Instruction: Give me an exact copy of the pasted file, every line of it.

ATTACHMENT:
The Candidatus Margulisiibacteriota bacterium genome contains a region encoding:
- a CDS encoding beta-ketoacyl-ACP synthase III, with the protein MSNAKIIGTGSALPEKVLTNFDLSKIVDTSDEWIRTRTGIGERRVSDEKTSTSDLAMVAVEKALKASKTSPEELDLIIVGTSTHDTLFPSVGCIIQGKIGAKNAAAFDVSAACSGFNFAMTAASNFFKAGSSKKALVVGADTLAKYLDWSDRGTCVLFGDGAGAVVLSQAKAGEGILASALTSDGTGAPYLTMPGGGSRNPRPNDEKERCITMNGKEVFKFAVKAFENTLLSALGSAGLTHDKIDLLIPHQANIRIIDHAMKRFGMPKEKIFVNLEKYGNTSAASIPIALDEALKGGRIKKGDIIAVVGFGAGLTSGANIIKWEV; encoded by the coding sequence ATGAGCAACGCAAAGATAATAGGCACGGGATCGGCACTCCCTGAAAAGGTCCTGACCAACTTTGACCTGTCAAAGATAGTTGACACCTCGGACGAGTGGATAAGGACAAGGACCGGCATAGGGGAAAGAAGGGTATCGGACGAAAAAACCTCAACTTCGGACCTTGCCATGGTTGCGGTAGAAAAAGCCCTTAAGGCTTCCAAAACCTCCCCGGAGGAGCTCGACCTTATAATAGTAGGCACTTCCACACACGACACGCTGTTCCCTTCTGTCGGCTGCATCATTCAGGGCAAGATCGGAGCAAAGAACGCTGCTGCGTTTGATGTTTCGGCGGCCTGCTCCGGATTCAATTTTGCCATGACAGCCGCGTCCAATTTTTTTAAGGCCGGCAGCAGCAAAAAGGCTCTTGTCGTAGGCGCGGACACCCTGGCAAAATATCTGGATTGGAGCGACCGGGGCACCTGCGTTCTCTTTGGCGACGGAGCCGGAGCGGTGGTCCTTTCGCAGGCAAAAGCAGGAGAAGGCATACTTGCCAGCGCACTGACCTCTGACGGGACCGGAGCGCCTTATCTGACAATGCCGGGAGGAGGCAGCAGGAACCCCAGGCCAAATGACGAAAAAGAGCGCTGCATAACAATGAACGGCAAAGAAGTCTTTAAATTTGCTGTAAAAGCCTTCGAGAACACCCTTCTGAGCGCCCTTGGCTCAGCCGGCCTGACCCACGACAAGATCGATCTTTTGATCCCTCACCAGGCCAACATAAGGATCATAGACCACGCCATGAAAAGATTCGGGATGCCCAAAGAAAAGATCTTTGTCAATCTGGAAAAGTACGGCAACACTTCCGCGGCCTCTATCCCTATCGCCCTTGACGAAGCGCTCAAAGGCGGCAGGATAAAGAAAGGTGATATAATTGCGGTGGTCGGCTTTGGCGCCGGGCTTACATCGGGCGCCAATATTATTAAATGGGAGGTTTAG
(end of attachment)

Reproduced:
The Candidatus Margulisiibacteriota bacterium genome contains a region encoding:
- a CDS encoding beta-ketoacyl-ACP synthase III, with the protein MSNAKIIGTGSALPEKVLTNFDLSKIVDTSDEWIRTRTGIGERRVSDEKTSTSDLAMVAVEKALKASKTSPEELDLIIVGTSTHDTLFPSVGCIIQGKIGAKNAAAFDVSAACSGFNFAMTAASNFFKAGSSKKALVVGADTLAKYLDWSDRGTCVLFGDGAGAVVLSQAKAGEGILASALTSDGTGAPYLTMPGGGSRNPRPNDEKERCITMNGKEVFKFAVKAFENTLLSALGSAGLTHDKIDLLIPHQANIRIIDHAMKRFGMPKEKIFVNLEKYGNTSAASIPIALDEALKGGRIKKGDIIAVVGFGAGLTSGANIIKWEV; encoded by the coding sequence ATGAGCAACGCAAAGATAATAGGCACGGGATCGGCACTCCCTGAAAAGGTCCTGACCAACTTTGACCTGTCAAAGATAGTTGACACCTCGGACGAGTGGATAAGGACAAGGACCGGCATAGGGGAAAGAAGGGTATCGGACGAAAAAACCTCAACTTCGGACCTTGCCATGGTTGCGGTAGAAAAAGCCCTTAAGGCTTCCAAAACCTCCCCGGAGGAGCTCGACCTTATAATAGTAGGCACTTCCACACACGACACGCTGTTCCCTTCTGTCGGCTGCATCATTCAGGGCAAGATCGGAGCAAAGAACGCTGCTGCGTTTGATGTTTCGGCGGCCTGCTCCGGATTCAATTTTGCCATGACAGCCGCGTCCAATTTTTTTAAGGCCGGCAGCAGCAAAAAGGCTCTTGTCGTAGGCGCGGACACCCTGGCAAAATATCTGGATTGGAGCGACCGGGGCACCTGCGTTCTCTTTGGCGACGGAGCCGGAGCGGTGGTCCTTTCGCAGGCAAAAGCAGGAGAAGGCATACTTGCCAGCGCACTGACCTCTGACGGGACCGGAGCGCCTTATCTGACAATGCCGGGAGGAGGCAGCAGGAACCCCAGGCCAAATGACGAAAAAGAGCGCTGCATAACAATGAACGGCAAAGAAGTCTTTAAATTTGCTGTAAAAGCCTTCGAGAACACCCTTCTGAGCGCCCTTGGCTCAGCCGGCCTGACCCACGACAAGATCGATCTTTTGATCCCTCACCAGGCCAACATAAGGATCATAGACCACGCCATGAAAAGATTCGGGATGCCCAAAGAAAAGATCTTTGTCAATCTGGAAAAGTACGGCAACACTTCCGCGGCCTCTATCCCTATCGCCCTTGACGAAGCGCTCAAAGGCGGCAGGATAAAGAAAGGTGATATAATTGCGGTGGTCGGCTTTGGCGCCGGGCTTACATCGGGCGCCAATATTATTAAATGGGAGGTTTAG